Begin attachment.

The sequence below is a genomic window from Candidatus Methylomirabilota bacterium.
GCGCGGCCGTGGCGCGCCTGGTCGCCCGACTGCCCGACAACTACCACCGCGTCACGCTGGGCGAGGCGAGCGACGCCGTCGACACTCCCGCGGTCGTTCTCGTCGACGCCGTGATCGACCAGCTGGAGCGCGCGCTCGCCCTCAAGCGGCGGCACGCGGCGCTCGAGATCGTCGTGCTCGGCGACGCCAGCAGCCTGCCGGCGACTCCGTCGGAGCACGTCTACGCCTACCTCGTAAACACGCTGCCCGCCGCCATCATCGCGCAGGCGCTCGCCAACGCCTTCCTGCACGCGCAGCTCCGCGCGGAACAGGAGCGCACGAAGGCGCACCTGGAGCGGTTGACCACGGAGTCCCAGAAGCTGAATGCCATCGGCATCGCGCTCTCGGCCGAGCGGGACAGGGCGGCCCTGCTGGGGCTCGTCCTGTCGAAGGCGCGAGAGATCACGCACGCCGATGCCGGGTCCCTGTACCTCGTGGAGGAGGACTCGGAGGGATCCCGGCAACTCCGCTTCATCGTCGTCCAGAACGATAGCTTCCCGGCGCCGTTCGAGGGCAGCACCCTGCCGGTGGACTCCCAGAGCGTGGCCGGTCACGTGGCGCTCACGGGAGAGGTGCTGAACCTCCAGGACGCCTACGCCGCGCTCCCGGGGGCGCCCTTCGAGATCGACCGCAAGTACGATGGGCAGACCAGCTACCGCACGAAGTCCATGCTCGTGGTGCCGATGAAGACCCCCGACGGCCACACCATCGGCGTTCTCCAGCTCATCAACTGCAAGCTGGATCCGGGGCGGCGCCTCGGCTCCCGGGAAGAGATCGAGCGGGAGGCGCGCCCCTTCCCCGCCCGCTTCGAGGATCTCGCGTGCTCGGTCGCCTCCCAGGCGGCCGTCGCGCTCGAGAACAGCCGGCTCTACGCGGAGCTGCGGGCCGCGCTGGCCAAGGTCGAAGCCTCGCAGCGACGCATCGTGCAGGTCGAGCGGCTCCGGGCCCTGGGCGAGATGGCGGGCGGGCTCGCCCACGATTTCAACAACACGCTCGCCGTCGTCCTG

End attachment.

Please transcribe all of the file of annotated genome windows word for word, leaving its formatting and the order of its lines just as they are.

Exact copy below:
The sequence below is a genomic window from Candidatus Methylomirabilota bacterium.
GCGCGGCCGTGGCGCGCCTGGTCGCCCGACTGCCCGACAACTACCACCGCGTCACGCTGGGCGAGGCGAGCGACGCCGTCGACACTCCCGCGGTCGTTCTCGTCGACGCCGTGATCGACCAGCTGGAGCGCGCGCTCGCCCTCAAGCGGCGGCACGCGGCGCTCGAGATCGTCGTGCTCGGCGACGCCAGCAGCCTGCCGGCGACTCCGTCGGAGCACGTCTACGCCTACCTCGTAAACACGCTGCCCGCCGCCATCATCGCGCAGGCGCTCGCCAACGCCTTCCTGCACGCGCAGCTCCGCGCGGAACAGGAGCGCACGAAGGCGCACCTGGAGCGGTTGACCACGGAGTCCCAGAAGCTGAATGCCATCGGCATCGCGCTCTCGGCCGAGCGGGACAGGGCGGCCCTGCTGGGGCTCGTCCTGTCGAAGGCGCGAGAGATCACGCACGCCGATGCCGGGTCCCTGTACCTCGTGGAGGAGGACTCGGAGGGATCCCGGCAACTCCGCTTCATCGTCGTCCAGAACGATAGCTTCCCGGCGCCGTTCGAGGGCAGCACCCTGCCGGTGGACTCCCAGAGCGTGGCCGGTCACGTGGCGCTCACGGGAGAGGTGCTGAACCTCCAGGACGCCTACGCCGCGCTCCCGGGGGCGCCCTTCGAGATCGACCGCAAGTACGATGGGCAGACCAGCTACCGCACGAAGTCCATGCTCGTGGTGCCGATGAAGACCCCCGACGGCCACACCATCGGCGTTCTCCAGCTCATCAACTGCAAGCTGGATCCGGGGCGGCGCCTCGGCTCCCGGGAAGAGATCGAGCGGGAGGCGCGCCCCTTCCCCGCCCGCTTCGAGGATCTCGCGTGCTCGGTCGCCTCCCAGGCGGCCGTCGCGCTCGAGAACAGCCGGCTCTACGCGGAGCTGCGGGCCGCGCTGGCCAAGGTCGAAGCCTCGCAGCGACGCATCGTGCAGGTCGAGCGGCTCCGGGCCCTGGGCGAGATGGCGGGCGGGCTCGCCCACGATTTCAACAACACGCTCGCCGTCGTCCTG